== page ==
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Blog Post · August 2, 2017

Is College Worth it? What Graduates Say

As college registration deadlines approach, thousands of Californians are making important decisions to invest in their education and long-term career prospects. The vast majority of parents (85%) hope their child earns at least a bachelor’s degree, according to the PPIC Statewide Survey. But how do graduates see it? And how well-informed are their decisions?

The good news is that most people who earn degrees believe their investment was worth it. According to national survey data, 71% of those who earned an associate degree and 73% of those with a bachelor’s degree agree their education was worth the cost. Going beyond the economic value, a large share also find engagement in the work they do. In fact, a sizeable share of associate- and bachelor’s-degree holders report deep interest in their work (41% and 38%, respectively) or say that they have the ideal job (29% and 26%, respectively).

Although having an “ideal job” may be a very high bar to achieve, these results suggest that a majority of degree earners are not terribly satisfied or engaged with their work. Indeed, in a wider-ranging national survey conducted recently, a majority of college graduates indicate that they would change their degree, their college, or their major if they could do it again. Among associate-degree holders, 23% would seek a different degree—more than double the share of bachelor’s-degree holders who say the same. But graduates with bachelor’s degrees are not entirely satisfied with their choices either: 40% would study a different major (compared to 36% among associate-degree holders). And the survey finds curiously similar responses regardless of a person’s income level. Though higher-income Americans are slightly less likely to regret their college choices, a large fraction of them (35–45% for those with income over $100,000) would still make a different choice.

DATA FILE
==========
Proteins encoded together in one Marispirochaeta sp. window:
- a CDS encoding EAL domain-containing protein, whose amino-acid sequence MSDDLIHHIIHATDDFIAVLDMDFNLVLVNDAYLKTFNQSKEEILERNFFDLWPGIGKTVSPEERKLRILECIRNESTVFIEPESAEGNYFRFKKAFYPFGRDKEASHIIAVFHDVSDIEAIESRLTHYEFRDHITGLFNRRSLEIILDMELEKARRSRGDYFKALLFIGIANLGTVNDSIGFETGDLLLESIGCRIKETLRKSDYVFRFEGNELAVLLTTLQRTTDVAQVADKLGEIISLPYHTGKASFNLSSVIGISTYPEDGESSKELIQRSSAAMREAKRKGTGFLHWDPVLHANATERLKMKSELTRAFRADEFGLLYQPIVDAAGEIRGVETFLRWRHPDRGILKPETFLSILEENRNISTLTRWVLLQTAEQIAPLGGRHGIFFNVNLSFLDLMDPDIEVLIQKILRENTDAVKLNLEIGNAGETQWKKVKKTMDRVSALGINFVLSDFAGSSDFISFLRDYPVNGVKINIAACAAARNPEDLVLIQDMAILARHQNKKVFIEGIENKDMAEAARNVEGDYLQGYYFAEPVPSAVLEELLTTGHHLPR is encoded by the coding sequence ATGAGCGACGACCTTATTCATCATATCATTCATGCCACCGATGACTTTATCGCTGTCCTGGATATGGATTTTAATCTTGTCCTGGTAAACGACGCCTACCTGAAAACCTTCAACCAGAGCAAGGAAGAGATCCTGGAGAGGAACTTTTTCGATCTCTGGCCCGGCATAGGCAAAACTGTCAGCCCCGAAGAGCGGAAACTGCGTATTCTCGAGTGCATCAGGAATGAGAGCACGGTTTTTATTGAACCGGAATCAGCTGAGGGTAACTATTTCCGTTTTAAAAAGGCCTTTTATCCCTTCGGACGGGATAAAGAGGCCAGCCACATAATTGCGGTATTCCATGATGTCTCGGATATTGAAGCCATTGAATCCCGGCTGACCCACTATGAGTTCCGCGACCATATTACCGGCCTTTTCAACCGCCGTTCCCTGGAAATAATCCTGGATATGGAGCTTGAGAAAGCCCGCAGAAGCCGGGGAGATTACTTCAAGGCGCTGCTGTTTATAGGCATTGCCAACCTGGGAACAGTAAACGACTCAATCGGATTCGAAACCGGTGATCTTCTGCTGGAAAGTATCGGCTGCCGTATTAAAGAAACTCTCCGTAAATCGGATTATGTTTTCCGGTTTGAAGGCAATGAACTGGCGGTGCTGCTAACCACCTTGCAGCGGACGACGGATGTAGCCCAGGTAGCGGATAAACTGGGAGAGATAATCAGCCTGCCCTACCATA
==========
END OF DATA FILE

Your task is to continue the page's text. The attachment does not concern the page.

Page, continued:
These results confirm that while college pays off, there is room to improve how well-informed prospective students are about their colleges, majors, and degrees. On this blog, we’ve written about the economic value of college credentials and how it varies across fields of study. We’ve also highlighted the need for data to inform student choices, given the sizeable financial commitment entailed.

Among the state’s public colleges and universities, California’s community colleges are ahead of the curve in providing information online about institutional performance, future salary, and more. Other institutions should follow suit. However, the survey results above suggest it is perhaps equally important to design courses and programs that ensure students can efficiently and effectively identify the degrees and majors best suited to them. Indeed, this is one of the tenets of the guided pathways movement taking place at community colleges across the country and in California. To inform and improve the college decisions of Californians, it is critical that these practices expand beyond community colleges, so that K–12 schools and four-year universities are also working to ensure students have comprehensive information when choosing their pathway into a career.

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